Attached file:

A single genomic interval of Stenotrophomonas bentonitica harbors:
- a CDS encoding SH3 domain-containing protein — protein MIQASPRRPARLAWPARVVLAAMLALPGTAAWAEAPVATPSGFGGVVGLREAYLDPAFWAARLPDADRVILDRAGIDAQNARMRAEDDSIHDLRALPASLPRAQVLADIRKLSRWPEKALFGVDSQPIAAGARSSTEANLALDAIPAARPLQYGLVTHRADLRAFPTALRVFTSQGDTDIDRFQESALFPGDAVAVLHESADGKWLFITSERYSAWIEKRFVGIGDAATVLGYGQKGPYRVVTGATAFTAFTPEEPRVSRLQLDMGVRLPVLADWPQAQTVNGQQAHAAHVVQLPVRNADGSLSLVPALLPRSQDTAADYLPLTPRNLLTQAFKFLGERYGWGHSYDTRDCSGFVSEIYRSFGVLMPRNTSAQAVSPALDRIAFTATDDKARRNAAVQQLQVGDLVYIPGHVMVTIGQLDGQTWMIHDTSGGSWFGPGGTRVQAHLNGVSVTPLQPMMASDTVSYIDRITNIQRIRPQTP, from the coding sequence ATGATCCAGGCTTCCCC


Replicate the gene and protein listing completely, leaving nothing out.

A single genomic interval of Stenotrophomonas bentonitica harbors:
- a CDS encoding SH3 domain-containing protein — protein MIQASPRRPARLAWPARVVLAAMLALPGTAAWAEAPVATPSGFGGVVGLREAYLDPAFWAARLPDADRVILDRAGIDAQNARMRAEDDSIHDLRALPASLPRAQVLADIRKLSRWPEKALFGVDSQPIAAGARSSTEANLALDAIPAARPLQYGLVTHRADLRAFPTALRVFTSQGDTDIDRFQESALFPGDAVAVLHESADGKWLFITSERYSAWIEKRFVGIGDAATVLGYGQKGPYRVVTGATAFTAFTPEEPRVSRLQLDMGVRLPVLADWPQAQTVNGQQAHAAHVVQLPVRNADGSLSLVPALLPRSQDTAADYLPLTPRNLLTQAFKFLGERYGWGHSYDTRDCSGFVSEIYRSFGVLMPRNTSAQAVSPALDRIAFTATDDKARRNAAVQQLQVGDLVYIPGHVMVTIGQLDGQTWMIHDTSGGSWFGPGGTRVQAHLNGVSVTPLQPMMASDTVSYIDRITNIQRIRPQTP, from the coding sequence ATGATCCAGGCTTCCCC